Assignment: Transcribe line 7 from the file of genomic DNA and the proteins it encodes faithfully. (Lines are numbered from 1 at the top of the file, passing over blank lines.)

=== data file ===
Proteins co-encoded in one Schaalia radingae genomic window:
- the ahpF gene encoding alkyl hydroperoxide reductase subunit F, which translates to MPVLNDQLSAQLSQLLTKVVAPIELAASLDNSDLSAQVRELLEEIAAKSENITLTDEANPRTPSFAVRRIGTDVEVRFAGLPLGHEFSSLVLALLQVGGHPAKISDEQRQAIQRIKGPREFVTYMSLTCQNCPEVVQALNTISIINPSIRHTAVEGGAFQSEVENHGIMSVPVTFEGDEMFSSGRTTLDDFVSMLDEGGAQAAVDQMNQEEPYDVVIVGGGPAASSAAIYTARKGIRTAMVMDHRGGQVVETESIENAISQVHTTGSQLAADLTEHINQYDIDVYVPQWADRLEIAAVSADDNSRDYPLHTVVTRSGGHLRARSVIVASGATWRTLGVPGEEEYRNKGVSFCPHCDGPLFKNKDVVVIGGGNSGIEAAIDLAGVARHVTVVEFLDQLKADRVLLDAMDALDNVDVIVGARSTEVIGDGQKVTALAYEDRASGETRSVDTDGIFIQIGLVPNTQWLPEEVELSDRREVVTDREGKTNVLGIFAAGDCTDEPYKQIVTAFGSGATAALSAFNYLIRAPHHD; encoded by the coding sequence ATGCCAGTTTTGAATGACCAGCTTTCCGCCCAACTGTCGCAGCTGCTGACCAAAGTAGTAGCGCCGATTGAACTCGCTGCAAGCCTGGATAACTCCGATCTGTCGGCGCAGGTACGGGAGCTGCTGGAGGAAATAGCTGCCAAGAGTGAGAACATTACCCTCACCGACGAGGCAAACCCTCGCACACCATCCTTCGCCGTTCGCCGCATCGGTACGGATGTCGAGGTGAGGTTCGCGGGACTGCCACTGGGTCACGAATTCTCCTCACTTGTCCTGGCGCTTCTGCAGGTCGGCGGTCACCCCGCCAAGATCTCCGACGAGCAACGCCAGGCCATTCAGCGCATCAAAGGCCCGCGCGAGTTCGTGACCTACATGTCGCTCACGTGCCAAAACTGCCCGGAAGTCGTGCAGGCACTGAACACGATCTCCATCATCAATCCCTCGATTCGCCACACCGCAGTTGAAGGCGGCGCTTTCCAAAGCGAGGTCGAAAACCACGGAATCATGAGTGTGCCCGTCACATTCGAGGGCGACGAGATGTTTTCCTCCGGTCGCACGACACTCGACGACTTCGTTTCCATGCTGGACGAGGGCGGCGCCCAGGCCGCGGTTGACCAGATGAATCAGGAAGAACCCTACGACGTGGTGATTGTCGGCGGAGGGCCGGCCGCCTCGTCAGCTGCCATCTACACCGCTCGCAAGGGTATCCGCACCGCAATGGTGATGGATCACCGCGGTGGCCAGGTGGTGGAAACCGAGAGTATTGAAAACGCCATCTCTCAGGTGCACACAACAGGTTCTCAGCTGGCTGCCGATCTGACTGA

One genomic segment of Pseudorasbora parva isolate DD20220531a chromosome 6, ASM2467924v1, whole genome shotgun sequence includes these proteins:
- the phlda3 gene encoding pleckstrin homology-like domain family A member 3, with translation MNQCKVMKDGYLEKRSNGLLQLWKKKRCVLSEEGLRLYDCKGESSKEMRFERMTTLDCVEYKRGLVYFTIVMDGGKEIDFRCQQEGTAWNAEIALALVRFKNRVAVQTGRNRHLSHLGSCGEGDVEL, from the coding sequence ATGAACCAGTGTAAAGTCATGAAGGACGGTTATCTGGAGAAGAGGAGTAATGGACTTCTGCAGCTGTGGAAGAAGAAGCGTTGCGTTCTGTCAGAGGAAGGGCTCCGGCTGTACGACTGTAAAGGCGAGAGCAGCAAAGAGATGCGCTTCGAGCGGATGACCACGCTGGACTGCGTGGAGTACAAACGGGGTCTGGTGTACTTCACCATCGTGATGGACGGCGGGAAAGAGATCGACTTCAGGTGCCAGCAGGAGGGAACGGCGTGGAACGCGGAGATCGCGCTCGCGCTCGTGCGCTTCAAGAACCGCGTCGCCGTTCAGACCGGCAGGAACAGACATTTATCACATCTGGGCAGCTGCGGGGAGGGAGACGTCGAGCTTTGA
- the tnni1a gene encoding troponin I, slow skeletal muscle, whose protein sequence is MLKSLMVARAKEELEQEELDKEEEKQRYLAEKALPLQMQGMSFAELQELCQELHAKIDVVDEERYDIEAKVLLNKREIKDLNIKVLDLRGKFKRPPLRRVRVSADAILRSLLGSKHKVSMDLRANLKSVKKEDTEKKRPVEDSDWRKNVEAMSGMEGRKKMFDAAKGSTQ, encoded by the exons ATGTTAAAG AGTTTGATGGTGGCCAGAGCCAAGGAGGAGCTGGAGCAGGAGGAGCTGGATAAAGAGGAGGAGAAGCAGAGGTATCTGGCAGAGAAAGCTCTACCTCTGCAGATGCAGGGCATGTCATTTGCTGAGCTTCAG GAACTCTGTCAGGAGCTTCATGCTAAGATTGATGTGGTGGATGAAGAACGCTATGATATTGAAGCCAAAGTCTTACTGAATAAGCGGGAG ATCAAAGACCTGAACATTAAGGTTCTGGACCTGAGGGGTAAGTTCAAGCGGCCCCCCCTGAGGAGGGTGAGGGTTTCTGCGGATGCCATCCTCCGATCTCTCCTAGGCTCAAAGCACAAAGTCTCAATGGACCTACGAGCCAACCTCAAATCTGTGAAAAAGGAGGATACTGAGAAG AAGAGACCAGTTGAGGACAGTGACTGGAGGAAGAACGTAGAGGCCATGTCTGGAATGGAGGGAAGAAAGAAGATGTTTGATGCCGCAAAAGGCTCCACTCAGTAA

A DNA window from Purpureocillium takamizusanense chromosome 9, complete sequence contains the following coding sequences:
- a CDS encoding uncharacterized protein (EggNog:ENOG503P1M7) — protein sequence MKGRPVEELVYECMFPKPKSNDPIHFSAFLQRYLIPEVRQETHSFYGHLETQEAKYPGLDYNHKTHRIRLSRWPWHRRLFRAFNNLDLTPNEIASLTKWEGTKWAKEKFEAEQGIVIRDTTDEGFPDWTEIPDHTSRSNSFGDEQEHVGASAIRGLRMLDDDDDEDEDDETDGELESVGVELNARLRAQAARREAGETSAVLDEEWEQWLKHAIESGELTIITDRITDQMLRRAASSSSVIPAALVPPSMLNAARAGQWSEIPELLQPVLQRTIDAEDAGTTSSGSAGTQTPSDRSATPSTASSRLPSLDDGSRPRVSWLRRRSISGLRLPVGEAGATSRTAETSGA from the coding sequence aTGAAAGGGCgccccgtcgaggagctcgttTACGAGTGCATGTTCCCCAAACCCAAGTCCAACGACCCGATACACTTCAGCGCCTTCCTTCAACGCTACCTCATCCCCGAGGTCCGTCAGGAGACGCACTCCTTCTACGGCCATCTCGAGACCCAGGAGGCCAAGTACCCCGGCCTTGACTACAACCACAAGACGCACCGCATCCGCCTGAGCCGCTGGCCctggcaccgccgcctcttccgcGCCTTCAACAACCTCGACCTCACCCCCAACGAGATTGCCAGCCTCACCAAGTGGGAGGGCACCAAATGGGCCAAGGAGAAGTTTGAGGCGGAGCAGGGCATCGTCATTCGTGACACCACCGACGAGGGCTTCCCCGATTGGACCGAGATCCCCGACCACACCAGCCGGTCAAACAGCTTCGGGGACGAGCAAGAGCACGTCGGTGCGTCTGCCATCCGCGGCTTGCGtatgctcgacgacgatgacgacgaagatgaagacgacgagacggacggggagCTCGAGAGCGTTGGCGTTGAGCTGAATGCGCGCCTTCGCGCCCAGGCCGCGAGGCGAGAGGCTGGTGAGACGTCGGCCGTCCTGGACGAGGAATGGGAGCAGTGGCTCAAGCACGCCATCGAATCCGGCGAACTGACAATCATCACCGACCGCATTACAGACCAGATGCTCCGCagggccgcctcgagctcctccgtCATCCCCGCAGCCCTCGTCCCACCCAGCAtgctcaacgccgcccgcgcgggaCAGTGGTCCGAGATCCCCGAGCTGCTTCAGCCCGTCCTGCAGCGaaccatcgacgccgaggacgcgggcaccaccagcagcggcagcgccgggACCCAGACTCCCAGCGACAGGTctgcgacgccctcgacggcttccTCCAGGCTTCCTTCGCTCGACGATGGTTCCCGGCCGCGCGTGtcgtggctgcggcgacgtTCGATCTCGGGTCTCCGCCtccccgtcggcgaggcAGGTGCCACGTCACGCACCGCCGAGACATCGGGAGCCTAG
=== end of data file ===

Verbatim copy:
- a CDS encoding uncharacterized protein (EggNog:ENOG503P1M7) — protein sequence MKGRPVEELVYECMFPKPKSNDPIHFSAFLQRYLIPEVRQETHSFYGHLETQEAKYPGLDYNHKTHRIRLSRWPWHRRLFRAFNNLDLTPNEIASLTKWEGTKWAKEKFEAEQGIVIRDTTDEGFPDWTEIPDHTSRSNSFGDEQEHVGASAIRGLRMLDDDDDEDEDDETDGELESVGVELNARLRAQAARREAGETSAVLDEEWEQWLKHAIESGELTIITDRITDQMLRRAASSSSVIPAALVPPSMLNAARAGQWSEIPELLQPVLQRTIDAEDAGTTSSGSAGTQTPSDRSATPSTASSRLPSLDDGSRPRVSWLRRRSISGLRLPVGEAGATSRTAETSGA from the coding sequence aTGAAAGGGCgccccgtcgaggagctcgttTACGAGTGCATGTTCCCCAAACCCAAGTCCAACGACCCGATACACTTCAGCGCCTTCCTTCAACGCTACCTCATCCCCGAGGTCCGTCAGGAGACGCACTCCTTCTACGGCCATCTCGAGACCCAGGAGGCCAAGTACCCCGGCCTTGACTACAACCACAAGACGCACCGCATCCGCCTGAGCCGCTGGCCctggcaccgccgcctcttccgcGCCTTCAACAACCTCGACCTCACCCCCAACGAGATTGCCAGCCTCACCAAGTGGGAGGGCACCAAATGGGCCAAGGAGAAGTTTGAGGCGGAGCAGGGCATCGTCATTCGTGACACCACCGACGAGGGCTTCCCCGATTGGACCGAGATCCCCGACCACACCAGCCGGTCAAACAGCTTCGGGGACGAGCAAGAGCACGTCGGTGCGTCTGCCATCCGCGGCTTGCGtatgctcgacgacgatgacgacgaagatgaagacgacgagacggacggggagCTCGAGAGCGTTGGCGTTGAGCTGAATGCGCGCCTTCGCGCCCAGGCCGCGAGGCGAGAGGCTGGTGAGACGTCGGCCGTCCTGGACGAGGAATGGGAGCAGTGGCTCAAGCACGCCATCGAATCCGGCGAACTGACAATCATCACCGACCGCATTACAGACCAGATGCTCCGCagggccgcctcgagctcctccgtCATCCCCGCAGCCCTCGTCCCACCCAGCAtgctcaacgccgcccgcgcgggaCAGTGGTCCGAGATCCCCGAGCTGCTTCAGCCCGTCCTGCAGCGaaccatcgacgccgaggacgcgggcaccaccagcagcggcagcgccgggACCCAGACTCCCAGCGACAGGTctgcgacgccctcgacggcttccTCCAGGCTTCCTTCGCTCGACGATGGTTCCCGGCCGCGCGTGtcgtggctgcggcgacgtTCGATCTCGGGTCTCCGCCtccccgtcggcgaggcAGGTGCCACGTCACGCACCGCCGAGACATCGGGAGCCTAG